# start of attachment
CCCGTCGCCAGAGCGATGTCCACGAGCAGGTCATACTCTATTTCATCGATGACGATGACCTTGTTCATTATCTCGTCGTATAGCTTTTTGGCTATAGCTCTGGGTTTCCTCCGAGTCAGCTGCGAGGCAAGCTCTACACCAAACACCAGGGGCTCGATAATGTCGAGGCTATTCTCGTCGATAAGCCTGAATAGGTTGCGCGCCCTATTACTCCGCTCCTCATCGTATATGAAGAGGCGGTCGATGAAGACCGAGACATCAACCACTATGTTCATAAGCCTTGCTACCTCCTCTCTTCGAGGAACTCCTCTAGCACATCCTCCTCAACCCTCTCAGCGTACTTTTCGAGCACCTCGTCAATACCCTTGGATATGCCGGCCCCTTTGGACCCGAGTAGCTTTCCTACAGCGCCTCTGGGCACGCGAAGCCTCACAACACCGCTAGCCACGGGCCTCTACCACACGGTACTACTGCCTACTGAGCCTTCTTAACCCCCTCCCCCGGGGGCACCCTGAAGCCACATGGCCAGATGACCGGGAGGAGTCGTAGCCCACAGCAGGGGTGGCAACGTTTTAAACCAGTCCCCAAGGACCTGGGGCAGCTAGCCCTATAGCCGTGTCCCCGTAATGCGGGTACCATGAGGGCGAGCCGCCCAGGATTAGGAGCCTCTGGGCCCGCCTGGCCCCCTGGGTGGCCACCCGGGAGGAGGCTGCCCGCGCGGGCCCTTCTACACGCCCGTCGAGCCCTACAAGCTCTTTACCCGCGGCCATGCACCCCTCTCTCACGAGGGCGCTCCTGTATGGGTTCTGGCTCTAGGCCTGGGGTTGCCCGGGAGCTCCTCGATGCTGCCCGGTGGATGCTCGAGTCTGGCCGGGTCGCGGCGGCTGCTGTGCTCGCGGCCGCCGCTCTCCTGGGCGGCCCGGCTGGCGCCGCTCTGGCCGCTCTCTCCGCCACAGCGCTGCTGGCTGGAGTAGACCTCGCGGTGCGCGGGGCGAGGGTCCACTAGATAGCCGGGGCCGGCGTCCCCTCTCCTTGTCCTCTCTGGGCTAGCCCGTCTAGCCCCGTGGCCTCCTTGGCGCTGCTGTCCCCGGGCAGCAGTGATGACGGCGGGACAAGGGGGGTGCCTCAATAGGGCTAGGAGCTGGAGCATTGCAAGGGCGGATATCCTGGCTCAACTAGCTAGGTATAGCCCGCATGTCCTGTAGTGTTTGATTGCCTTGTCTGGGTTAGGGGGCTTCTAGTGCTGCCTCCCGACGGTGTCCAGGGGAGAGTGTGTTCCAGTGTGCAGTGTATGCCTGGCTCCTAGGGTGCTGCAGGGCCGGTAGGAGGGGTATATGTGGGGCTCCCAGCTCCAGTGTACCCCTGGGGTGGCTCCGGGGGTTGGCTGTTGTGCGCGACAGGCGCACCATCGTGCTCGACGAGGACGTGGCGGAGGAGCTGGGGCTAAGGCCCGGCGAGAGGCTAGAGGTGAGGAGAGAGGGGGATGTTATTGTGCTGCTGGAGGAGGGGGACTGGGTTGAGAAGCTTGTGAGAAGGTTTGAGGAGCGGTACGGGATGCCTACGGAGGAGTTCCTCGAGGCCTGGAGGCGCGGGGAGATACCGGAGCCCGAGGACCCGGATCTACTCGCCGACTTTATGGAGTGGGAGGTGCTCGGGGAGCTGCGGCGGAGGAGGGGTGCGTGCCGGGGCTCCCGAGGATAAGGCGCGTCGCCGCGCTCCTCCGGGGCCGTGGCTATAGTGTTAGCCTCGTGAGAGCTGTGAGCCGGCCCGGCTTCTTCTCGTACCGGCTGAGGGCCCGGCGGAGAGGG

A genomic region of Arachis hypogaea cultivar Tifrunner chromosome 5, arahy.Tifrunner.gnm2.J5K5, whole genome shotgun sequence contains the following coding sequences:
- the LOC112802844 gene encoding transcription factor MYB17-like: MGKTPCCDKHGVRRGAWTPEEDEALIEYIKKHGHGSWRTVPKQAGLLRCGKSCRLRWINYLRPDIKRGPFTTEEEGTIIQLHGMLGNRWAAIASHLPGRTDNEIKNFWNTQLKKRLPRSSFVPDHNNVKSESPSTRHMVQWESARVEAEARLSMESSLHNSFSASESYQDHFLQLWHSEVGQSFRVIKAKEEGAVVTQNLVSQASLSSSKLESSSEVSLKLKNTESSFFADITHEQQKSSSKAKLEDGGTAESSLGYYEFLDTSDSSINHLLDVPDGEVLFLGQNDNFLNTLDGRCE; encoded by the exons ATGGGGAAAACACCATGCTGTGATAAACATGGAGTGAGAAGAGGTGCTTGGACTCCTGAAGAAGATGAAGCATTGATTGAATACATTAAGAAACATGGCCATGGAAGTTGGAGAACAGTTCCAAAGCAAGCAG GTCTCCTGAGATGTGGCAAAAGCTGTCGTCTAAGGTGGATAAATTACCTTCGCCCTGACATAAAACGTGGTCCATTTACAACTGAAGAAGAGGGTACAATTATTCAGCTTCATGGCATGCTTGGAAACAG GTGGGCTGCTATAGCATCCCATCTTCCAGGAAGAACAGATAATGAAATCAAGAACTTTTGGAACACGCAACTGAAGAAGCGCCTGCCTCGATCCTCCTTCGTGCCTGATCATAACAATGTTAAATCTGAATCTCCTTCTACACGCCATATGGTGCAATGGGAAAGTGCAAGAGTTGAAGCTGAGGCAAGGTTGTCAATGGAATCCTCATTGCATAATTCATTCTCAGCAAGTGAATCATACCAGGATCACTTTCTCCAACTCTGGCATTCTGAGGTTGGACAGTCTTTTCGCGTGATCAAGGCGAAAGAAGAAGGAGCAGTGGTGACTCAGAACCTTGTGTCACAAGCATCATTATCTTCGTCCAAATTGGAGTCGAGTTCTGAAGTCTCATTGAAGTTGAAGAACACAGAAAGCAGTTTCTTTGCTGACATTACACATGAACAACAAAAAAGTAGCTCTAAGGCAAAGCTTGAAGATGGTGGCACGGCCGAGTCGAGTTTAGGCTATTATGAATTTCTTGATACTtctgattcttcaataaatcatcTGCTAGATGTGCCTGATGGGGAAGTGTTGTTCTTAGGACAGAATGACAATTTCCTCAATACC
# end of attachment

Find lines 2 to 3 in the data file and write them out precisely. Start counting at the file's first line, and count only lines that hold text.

A genomic region of Arachis hypogaea cultivar Tifrunner chromosome 5, arahy.Tifrunner.gnm2.J5K5, whole genome shotgun sequence contains the following coding sequences:
- the LOC112802844 gene encoding transcription factor MYB17-like: MGKTPCCDKHGVRRGAWTPEEDEALIEYIKKHGHGSWRTVPKQAGLLRCGKSCRLRWINYLRPDIKRGPFTTEEEGTIIQLHGMLGNRWAAIASHLPGRTDNEIKNFWNTQLKKRLPRSSFVPDHNNVKSESPSTRHMVQWESARVEAEARLSMESSLHNSFSASESYQDHFLQLWHSEVGQSFRVIKAKEEGAVVTQNLVSQASLSSSKLESSSEVSLKLKNTESSFFADITHEQQKSSSKAKLEDGGTAESSLGYYEFLDTSDSSINHLLDVPDGEVLFLGQNDNFLNTLDGRCE; encoded by the exons ATGGGGAAAACACCATGCTGTGATAAACATGGAGTGAGAAGAGGTGCTTGGACTCCTGAAGAAGATGAAGCATTGATTGAATACATTAAGAAACATGGCCATGGAAGTTGGAGAACAGTTCCAAAGCAAGCAG GTCTCCTGAGATGTGGCAAAAGCTGTCGTCTAAGGTGGATAAATTACCTTCGCCCTGACATAAAACGTGGTCCATTTACAACTGAAGAAGAGGGTACAATTATTCAGCTTCATGGCATGCTTGGAAACAG GTGGGCTGCTATAGCATCCCATCTTCCAGGAAGAACAGATAATGAAATCAAGAACTTTTGGAACACGCAACTGAAGAAGCGCCTGCCTCGATCCTCCTTCGTGCCTGATCATAACAATGTTAAATCTGAATCTCCTTCTACACGCCATATGGTGCAATGGGAAAGTGCAAGAGTTGAAGCTGAGGCAAGGTTGTCAATGGAATCCTCATTGCATAATTCATTCTCAGCAAGTGAATCATACCAGGATCACTTTCTCCAACTCTGGCATTCTGAGGTTGGACAGTCTTTTCGCGTGATCAAGGCGAAAGAAGAAGGAGCAGTGGTGACTCAGAACCTTGTGTCACAAGCATCATTATCTTCGTCCAAATTGGAGTCGAGTTCTGAAGTCTCATTGAAGTTGAAGAACACAGAAAGCAGTTTCTTTGCTGACATTACACATGAACAACAAAAAAGTAGCTCTAAGGCAAAGCTTGAAGATGGTGGCACGGCCGAGTCGAGTTTAGGCTATTATGAATTTCTTGATACTtctgattcttcaataaatcatcTGCTAGATGTGCCTGATGGGGAAGTGTTGTTCTTAGGACAGAATGACAATTTCCTCAATACC